Oddly enough, that very same day, Pat Robertson–who represents NO Christian I know–spouted off about killing the President of Venezuela. As you know, the negative response was quick and wide-spread. In a way, I’m glad Pat said what he said. It was a reminder to me that I do not want to be that kind of Christian–the kind that thinks American interests and Christianity are the same thing.

I don’t want to be that way, though I understand it. My problem is that for some reason Jesus keeps taking me back to The Sermon on the Mount in Matthew 5,6, and 7. I preached through the sermon two years ago and it still has a powerful effect on me. Had Jesus worked at the State Department and been writing U.S. Foreign Policy He might have said something different, but what he said was, “…if anyone strikes you on the right cheek, turn the other also…” For a second I’m going to resist the Christians’ temptation to mitigate what Jesus said back into what we are already doing and step out on a limb a interpret the message of our Master as one of peace.

Truthfully, I don’t always know what that means. Should Christians never engage in war? Some say yes. Should we always allow others to beat us and kill us. Some say no. What I do know is that Jesus goes on to say, “You have heard it said, ‘You shall love your neighbor and hate your enemy.’ But I say to you, Love your enemies and pray for those who persecute you, so that you may be children of your Father in heaven; for he makes his sun rise on the evil and on the good, and sends rain on the righteous and on the unrighteous. (Matthew 5.43-45).”

Could there be a harder teaching to follow? From the co-worker or neighborhood menace you dislike to the international terrorist networks currently at work plotting the next 9/11, Jesus tells us to love our enemies. I find it amazing that Jesus’ economy is completely about love. Think about it!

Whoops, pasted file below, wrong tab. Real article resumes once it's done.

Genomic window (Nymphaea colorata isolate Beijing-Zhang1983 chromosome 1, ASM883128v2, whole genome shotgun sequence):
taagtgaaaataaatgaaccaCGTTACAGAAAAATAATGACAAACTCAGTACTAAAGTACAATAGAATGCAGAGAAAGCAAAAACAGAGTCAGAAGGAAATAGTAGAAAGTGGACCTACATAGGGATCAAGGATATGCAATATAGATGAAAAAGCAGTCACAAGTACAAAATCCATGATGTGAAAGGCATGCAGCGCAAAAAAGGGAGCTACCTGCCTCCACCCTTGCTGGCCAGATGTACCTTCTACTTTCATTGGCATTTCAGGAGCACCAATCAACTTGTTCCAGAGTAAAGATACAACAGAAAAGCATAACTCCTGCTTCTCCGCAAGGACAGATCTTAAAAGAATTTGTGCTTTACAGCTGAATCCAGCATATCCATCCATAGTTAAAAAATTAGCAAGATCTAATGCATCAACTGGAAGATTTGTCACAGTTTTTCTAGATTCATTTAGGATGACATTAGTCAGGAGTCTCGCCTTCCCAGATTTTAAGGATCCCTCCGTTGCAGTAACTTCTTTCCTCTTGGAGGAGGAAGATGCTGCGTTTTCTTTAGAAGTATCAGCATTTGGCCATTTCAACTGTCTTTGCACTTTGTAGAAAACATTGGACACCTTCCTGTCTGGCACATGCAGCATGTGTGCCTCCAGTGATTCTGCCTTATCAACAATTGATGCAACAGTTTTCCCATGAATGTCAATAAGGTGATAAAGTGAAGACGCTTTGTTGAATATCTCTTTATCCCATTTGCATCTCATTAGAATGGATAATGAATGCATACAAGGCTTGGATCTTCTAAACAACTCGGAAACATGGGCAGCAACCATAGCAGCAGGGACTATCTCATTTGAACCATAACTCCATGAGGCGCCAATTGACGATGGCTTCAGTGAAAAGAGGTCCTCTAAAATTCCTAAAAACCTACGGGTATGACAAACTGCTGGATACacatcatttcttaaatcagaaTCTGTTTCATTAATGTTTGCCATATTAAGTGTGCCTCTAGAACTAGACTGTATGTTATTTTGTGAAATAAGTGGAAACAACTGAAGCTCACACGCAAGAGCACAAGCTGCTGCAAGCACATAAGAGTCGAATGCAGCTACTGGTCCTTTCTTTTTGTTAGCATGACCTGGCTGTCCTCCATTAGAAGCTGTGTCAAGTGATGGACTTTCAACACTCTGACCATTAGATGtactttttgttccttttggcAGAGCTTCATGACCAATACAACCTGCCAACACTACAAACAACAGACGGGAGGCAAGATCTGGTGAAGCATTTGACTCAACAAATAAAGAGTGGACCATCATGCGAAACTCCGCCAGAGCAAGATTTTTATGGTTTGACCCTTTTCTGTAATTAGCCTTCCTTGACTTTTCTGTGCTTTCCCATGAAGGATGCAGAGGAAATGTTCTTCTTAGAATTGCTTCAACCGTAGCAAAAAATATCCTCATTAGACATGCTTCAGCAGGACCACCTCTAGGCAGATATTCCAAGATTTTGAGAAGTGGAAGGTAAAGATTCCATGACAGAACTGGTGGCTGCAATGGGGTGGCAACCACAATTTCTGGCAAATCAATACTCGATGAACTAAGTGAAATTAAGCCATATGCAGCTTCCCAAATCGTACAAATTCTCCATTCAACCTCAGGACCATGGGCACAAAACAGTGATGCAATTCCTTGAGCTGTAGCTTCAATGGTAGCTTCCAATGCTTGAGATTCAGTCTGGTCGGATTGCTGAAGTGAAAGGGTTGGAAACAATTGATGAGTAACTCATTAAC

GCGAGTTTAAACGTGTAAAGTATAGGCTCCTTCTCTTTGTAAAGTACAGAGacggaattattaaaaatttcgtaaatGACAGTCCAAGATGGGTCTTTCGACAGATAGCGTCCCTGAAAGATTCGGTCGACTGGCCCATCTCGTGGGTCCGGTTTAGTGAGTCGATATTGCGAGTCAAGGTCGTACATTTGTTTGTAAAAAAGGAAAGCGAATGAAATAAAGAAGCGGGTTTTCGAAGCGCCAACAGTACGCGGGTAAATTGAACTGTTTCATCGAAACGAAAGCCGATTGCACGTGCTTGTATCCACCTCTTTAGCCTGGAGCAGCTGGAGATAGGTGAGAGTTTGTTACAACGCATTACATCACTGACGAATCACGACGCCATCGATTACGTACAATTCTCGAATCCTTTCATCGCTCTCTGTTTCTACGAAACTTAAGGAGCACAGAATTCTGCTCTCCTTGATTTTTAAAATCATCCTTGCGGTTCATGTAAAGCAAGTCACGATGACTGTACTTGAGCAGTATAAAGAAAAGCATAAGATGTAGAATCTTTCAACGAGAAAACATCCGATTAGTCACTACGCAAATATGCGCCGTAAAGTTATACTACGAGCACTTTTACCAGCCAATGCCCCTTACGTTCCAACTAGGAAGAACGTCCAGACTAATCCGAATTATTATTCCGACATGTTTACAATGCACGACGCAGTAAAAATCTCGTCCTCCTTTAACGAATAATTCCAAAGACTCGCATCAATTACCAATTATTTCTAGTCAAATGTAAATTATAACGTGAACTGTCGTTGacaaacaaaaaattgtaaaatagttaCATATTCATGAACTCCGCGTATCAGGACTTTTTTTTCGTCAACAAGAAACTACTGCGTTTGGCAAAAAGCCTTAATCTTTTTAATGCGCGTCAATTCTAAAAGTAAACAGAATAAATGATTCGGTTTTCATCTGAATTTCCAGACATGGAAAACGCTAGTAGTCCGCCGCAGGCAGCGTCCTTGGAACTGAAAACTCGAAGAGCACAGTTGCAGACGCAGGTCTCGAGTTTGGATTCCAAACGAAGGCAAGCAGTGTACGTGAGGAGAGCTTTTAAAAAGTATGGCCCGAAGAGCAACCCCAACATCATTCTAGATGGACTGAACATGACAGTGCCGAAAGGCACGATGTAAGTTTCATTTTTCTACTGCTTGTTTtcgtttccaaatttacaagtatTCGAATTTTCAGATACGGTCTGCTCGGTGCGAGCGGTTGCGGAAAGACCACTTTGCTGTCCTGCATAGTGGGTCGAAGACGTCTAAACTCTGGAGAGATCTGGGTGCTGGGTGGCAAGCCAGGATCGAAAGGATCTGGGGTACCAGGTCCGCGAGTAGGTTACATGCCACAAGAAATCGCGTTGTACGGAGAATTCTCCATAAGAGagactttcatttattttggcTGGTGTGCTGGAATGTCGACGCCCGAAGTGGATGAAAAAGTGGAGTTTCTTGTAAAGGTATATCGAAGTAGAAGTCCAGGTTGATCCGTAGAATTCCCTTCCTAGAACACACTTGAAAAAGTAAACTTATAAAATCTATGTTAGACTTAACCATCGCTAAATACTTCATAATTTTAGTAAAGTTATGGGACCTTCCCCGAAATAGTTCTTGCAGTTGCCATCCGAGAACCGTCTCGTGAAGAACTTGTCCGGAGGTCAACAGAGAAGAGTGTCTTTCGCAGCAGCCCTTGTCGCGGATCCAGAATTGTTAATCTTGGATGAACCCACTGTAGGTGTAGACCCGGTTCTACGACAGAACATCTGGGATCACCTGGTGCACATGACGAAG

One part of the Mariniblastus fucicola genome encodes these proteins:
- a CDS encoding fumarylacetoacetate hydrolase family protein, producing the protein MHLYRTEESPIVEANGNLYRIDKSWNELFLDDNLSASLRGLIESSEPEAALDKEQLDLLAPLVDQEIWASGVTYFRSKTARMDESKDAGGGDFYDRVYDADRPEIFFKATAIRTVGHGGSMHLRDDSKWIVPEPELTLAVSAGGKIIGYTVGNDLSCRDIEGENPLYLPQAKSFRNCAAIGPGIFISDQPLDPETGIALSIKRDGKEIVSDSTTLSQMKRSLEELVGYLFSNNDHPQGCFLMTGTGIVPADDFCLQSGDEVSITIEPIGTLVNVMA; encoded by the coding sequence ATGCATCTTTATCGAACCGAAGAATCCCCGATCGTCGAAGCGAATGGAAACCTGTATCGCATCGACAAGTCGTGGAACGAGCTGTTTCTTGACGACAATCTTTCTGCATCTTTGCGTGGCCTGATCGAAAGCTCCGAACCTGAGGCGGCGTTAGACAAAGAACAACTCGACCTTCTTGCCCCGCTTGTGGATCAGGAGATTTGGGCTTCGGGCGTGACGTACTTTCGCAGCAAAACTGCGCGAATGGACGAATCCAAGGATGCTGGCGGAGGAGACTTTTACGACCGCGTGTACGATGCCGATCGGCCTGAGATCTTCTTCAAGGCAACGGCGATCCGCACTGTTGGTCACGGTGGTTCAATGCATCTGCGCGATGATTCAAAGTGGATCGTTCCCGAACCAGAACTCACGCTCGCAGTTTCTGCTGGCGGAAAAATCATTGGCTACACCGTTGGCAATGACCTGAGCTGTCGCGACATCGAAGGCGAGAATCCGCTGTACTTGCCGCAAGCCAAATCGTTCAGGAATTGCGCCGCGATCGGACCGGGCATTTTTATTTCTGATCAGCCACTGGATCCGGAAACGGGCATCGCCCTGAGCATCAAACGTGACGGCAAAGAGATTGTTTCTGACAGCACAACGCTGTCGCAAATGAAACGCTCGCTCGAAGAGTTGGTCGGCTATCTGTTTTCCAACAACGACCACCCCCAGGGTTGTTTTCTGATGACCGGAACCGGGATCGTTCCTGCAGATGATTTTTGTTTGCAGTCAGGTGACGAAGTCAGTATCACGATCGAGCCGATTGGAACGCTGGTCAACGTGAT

If someone cuts you off in traffic: Love them.
If a family member lies and steals from you: Love them.
If a co-worker mistreats you: Love them.
If a child is suffering from drug or alcohol dependence and have disappointed you a thousand times: Love them.
If someone is planning to kill you or those you love: Love them, too.

Believe me, I’m not saying that our government agencies and local law enforcement should take an extended vacation from protection, what I am saying is that apparently there is incredible power in the loving people. Perhaps we’ve only begun to scratch the surface of that power. Maybe the way we are used to loving is so shallow and self-serving that we have no idea what love could do if it were completely unleashed. Maybe love is so important to Jesus because it might take a thousand lifetimes to learn how to do it right.

I don’t know about any of that, but I would sure love to find out what love could do. How about you?

Inside 9/11

Posted: August 22, 2005 in Everything

Rochelle and I sat stunned last night as we watched The National Geographic Channels two-night mini-series Inside 9/11. I’m still processing much of what we saw and heard. I have thought of little else since seeing it. It was powerful and informative! If you’re going to be home tonight, the second part will air at 9pm Eastern/ 8pm Central, it is appointment viewing. Later this week I will post some comments concerning a Christian response to acts of hatred and what we might do now as we find ourselves faced with situation in Iraq and continued terrorist tensions.

If you don’t care about that, that’s fine, but you need to see Inside 9/11 anyway.

Missional Christianity

Posted: August 19, 2005 in Everything

I love these words about missional Christianity from Brian McLaren’s book, A Generous Orthodoxy.

“Missional Christian faith asserts that Jesus did not come to make some people saved and other condemned. Jesus did not come to helps some people be right while leaving everyone else to be wrong. Jesus did not come to create another exclusive religion–Judaism having been exclusive based on genetics and Christianity being exclusive based on belief (which can be a tougher requirement than genetics!)

Missional faith asserts that Jesus cam to preach the good news of the kingdom of God to everyone, especially the poor. He came to seek and save the lost. He came on behalf of the sick. He came to save the world. His gospel, and therefore the Christian message, is Good News for the whole world.” (A Generous Orthodoxy, pg. 109-110.)

Subversive Imagination

Posted: August 17, 2005 in Everything

For a thoughtful, challenging approach to the way we read scripture I recommend Brian J. Walsh’s and Sylvia Keesmaat’s “Colossians Remixed”. Not only do they handle the text well (though I don’t agree with all their conclusions), they have a marvelous way of bringing ancient text into contemporary focus.